Investigation of ultra-low insertion speeds in an inelastic artificial cochlear model using custom-made cochlear implant electrodes
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Latest research on cochlear implantations focuses on hearing preservation during insertion of the implant’s electrode array by reducing insertion trauma. One parameter which may influence trauma is insertion speed. The objective of this study was to extend the range of examined insertion speeds to include ultra-low velocities, being lower than manually feasible, and investigate whether these reduce insertion forces.
24 custom-made cochlear implant test samples were fabricated and inserted into an artificial scala tympani model using 12 different insertion speeds while measuring the resulting insertion forces. Three commercially available slim straight electrode carriers were inserted using the same setup to analyze whether the results are comparable.
Insertions of the test samples using high insertion speeds (2.0/2.8 mm/s) showed significantly higher insertion forces than insertions done with low insertion speeds (0.2 mm/s) or ultra-low insertion speeds (< 0.1 mm/s). The insertions with commercial slim straight electrode arrays showed significantly reduced insertion forces when using a low insertion speed as well.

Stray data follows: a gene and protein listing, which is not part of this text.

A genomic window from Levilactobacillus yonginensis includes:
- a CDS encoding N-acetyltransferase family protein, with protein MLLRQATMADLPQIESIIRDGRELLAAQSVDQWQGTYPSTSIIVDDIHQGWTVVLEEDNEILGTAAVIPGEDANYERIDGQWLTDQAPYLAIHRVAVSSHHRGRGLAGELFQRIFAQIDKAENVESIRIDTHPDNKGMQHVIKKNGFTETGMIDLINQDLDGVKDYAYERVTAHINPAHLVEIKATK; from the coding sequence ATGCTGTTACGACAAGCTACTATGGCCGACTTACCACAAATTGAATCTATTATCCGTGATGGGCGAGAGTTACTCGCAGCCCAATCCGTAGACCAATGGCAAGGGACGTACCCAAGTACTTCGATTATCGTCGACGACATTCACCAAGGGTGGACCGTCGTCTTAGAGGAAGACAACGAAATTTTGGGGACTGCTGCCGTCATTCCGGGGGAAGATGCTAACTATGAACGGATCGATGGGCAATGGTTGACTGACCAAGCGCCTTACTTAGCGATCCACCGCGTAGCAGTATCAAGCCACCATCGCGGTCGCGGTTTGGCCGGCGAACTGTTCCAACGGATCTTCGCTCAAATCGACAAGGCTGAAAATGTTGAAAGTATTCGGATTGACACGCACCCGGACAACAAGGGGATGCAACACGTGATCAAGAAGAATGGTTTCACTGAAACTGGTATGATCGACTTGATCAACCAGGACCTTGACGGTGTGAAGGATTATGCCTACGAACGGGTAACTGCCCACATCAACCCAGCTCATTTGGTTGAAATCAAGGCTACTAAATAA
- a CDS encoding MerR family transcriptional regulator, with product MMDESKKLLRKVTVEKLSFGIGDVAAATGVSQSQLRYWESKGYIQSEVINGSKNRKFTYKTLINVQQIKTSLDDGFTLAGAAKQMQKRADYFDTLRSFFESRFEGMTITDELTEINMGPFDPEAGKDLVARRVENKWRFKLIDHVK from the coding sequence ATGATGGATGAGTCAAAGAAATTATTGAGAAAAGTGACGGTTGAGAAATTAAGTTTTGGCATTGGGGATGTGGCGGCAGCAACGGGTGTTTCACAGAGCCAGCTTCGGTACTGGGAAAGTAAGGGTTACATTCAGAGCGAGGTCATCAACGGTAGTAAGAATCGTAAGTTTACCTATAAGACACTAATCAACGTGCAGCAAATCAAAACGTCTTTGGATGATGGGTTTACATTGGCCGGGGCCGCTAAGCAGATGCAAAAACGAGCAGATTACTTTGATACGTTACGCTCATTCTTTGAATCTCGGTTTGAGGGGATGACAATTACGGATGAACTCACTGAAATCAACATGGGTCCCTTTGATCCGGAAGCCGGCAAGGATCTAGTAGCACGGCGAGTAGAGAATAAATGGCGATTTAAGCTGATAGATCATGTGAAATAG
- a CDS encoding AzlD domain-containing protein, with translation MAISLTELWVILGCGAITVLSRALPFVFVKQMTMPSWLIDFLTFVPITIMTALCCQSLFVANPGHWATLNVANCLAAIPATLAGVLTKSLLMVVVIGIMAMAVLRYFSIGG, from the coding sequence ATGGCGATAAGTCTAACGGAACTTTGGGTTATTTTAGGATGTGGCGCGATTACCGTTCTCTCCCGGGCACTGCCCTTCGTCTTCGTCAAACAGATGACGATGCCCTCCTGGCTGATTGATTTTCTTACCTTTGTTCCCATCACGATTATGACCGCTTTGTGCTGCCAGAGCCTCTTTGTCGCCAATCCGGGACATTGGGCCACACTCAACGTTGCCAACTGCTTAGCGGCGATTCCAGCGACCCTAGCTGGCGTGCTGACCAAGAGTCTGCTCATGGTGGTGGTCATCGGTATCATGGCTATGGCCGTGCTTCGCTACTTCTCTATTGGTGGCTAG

Slow insertions showed significantly reduced insertion forces. Insertion speeds which are lower than manually feasible showed even lower insertion forces.
KeywordsElectrode carrier Automated insertion Insertion tool Insertion force Cochlea implantation
The authors would like to thank the German Research Foundation (DFG) for funding this research (support code: MA 4038/9-1). Furthermore, the authors thank Samuel Müller (Institute of Mechatronic Systems, Leibniz University Hannover) for fabrication of the casting mold.
Compliance with ethical standards
Conflict of interest
Thomas Lenarz is a consultant for Cochlear Ltd. Silke Hügl, Katharina Rülander, Omid Majdani and Thomas S. Rau declare that they have no conflict of interest.
This article does not contain any studies with human participants or animals performed by any of the authors.
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